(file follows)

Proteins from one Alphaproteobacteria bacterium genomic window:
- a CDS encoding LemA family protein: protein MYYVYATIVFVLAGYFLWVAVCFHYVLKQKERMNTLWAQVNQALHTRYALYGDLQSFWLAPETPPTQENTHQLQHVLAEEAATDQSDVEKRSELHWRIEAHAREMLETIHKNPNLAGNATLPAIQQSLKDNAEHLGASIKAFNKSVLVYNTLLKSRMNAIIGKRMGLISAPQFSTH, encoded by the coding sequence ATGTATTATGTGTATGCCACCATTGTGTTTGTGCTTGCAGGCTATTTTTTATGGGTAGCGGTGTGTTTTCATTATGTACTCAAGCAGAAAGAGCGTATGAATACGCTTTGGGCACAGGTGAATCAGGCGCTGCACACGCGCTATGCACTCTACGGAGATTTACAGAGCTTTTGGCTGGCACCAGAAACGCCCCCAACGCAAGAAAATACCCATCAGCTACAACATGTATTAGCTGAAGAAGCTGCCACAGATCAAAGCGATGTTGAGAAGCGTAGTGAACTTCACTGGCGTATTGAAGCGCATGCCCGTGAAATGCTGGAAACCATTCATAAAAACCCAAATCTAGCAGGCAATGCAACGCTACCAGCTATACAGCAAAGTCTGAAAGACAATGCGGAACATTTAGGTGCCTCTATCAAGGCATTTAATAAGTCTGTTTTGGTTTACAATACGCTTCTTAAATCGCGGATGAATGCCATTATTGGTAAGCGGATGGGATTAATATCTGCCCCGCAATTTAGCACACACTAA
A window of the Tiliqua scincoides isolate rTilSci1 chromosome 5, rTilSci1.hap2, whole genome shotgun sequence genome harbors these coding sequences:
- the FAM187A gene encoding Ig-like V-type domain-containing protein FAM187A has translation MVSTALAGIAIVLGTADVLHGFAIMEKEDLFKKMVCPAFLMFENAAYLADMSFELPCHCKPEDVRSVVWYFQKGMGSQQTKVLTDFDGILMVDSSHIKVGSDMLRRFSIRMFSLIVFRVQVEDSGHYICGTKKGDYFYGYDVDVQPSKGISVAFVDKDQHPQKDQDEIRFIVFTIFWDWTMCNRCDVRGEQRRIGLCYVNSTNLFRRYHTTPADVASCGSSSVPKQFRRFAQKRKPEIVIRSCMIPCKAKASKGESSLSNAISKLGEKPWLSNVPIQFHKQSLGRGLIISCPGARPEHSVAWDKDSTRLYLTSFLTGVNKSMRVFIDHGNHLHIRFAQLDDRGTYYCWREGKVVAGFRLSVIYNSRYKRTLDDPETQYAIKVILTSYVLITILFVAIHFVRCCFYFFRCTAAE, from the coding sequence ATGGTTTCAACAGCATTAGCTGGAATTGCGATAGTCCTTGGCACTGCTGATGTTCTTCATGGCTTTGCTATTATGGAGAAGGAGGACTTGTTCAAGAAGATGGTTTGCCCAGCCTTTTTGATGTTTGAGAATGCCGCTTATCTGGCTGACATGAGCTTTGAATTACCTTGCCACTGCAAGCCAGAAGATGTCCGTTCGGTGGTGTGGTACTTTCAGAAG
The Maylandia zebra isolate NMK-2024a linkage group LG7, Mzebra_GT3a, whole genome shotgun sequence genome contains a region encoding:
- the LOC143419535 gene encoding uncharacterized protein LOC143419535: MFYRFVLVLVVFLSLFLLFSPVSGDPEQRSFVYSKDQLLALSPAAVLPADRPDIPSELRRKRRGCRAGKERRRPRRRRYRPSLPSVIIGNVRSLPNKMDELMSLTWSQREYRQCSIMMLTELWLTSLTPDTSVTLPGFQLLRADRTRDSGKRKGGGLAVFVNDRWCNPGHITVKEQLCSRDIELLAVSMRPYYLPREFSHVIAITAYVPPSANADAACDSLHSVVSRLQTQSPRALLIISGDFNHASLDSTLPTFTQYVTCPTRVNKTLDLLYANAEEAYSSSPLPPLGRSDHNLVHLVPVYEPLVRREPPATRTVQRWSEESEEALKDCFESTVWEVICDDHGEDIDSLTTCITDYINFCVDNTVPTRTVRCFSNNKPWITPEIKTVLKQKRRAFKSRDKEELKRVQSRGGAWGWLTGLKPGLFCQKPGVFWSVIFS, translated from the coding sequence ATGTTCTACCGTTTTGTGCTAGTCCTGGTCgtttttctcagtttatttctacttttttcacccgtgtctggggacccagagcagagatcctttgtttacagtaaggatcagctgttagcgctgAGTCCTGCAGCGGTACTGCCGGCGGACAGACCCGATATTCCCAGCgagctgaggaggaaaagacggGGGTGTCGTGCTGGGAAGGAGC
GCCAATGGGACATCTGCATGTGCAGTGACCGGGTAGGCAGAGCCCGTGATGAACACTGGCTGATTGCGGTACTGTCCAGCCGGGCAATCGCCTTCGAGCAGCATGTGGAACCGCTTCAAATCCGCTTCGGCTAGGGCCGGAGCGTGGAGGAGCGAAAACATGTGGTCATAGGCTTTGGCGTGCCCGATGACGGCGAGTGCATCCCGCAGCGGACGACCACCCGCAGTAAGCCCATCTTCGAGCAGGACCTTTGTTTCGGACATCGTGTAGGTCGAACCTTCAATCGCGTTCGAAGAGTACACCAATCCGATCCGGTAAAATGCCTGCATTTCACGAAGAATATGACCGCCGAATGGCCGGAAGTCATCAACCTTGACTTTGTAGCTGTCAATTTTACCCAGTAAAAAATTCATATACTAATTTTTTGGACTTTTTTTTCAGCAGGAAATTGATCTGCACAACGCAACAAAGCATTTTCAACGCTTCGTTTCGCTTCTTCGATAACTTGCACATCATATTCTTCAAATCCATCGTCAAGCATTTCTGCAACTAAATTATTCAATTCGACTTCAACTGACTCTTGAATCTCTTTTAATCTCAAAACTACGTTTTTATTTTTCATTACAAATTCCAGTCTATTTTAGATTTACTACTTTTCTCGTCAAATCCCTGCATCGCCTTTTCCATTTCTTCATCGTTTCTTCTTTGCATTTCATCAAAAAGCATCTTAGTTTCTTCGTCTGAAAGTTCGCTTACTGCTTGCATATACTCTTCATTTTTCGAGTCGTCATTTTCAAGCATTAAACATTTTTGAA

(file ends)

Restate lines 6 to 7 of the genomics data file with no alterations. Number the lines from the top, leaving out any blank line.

- the LOC143419535 gene encoding uncharacterized protein LOC143419535: MFYRFVLVLVVFLSLFLLFSPVSGDPEQRSFVYSKDQLLALSPAAVLPADRPDIPSELRRKRRGCRAGKERRRPRRRRYRPSLPSVIIGNVRSLPNKMDELMSLTWSQREYRQCSIMMLTELWLTSLTPDTSVTLPGFQLLRADRTRDSGKRKGGGLAVFVNDRWCNPGHITVKEQLCSRDIELLAVSMRPYYLPREFSHVIAITAYVPPSANADAACDSLHSVVSRLQTQSPRALLIISGDFNHASLDSTLPTFTQYVTCPTRVNKTLDLLYANAEEAYSSSPLPPLGRSDHNLVHLVPVYEPLVRREPPATRTVQRWSEESEEALKDCFESTVWEVICDDHGEDIDSLTTCITDYINFCVDNTVPTRTVRCFSNNKPWITPEIKTVLKQKRRAFKSRDKEELKRVQSRGGAWGWLTGLKPGLFCQKPGVFWSVIFS, translated from the coding sequence ATGTTCTACCGTTTTGTGCTAGTCCTGGTCgtttttctcagtttatttctacttttttcacccgtgtctggggacccagagcagagatcctttgtttacagtaaggatcagctgttagcgctgAGTCCTGCAGCGGTACTGCCGGCGGACAGACCCGATATTCCCAGCgagctgaggaggaaaagacggGGGTGTCGTGCTGGGAAGGAGC
GCCAATGGGACATCTGCATGTGCAGTGACCGGGTAGGCAGAGCCCGTGATGAACACTGGCTGATTGCGGTACTGTCCAGCCGGGCAATCGCCTTCGAGCAGCATGTGGAACCGCTTCAAATCCGCTTCGGCTAGGGCCGGAGCGTGGAGGAGCGAAAACATGTGGTCATAGGCTTTGGCGTGCCCGATGACGGCGAGTGCATCCCGCAGCGGACGACCACCCGCAGTAAGCCCATCTTCGAGCAGGACCTTTGTTTCGGACATCGTGTAGGTCGAACCTTCAATCGCGTTCGAAGAGTACACCAATCCGATCCGGTAAAATGCCTGCATTTCACGAAGAATATGACCGCCGAATGGCCGGAAGTCATCAACCTTGACTTTGTAGCTGTCAATTTTACCCAGTAAAAAATTCATATACTAATTTTTTGGACTTTTTTTTCAGCAGGAAATTGATCTGCACAACGCAACAAAGCATTTTCAACGCTTCGTTTCGCTTCTTCGATAACTTGCACATCATATTCTTCAAATCCATCGTCAAGCATTTCTGCAACTAAATTATTCAATTCGACTTCAACTGACTCTTGAATCTCTTTTAATCTCAAAACTACGTTTTTATTTTTCATTACAAATTCCAGTCTATTTTAGATTTACTACTTTTCTCGTCAAATCCCTGCATCGCCTTTTCCATTTCTTCATCGTTTCTTCTTTGCATTTCATCAAAAAGCATCTTAGTTTCTTCGTCTGAAAGTTCGCTTACTGCTTGCATATACTCTTCATTTTTCGAGTCGTCATTTTCAAGCATTAAACATTTTTGAA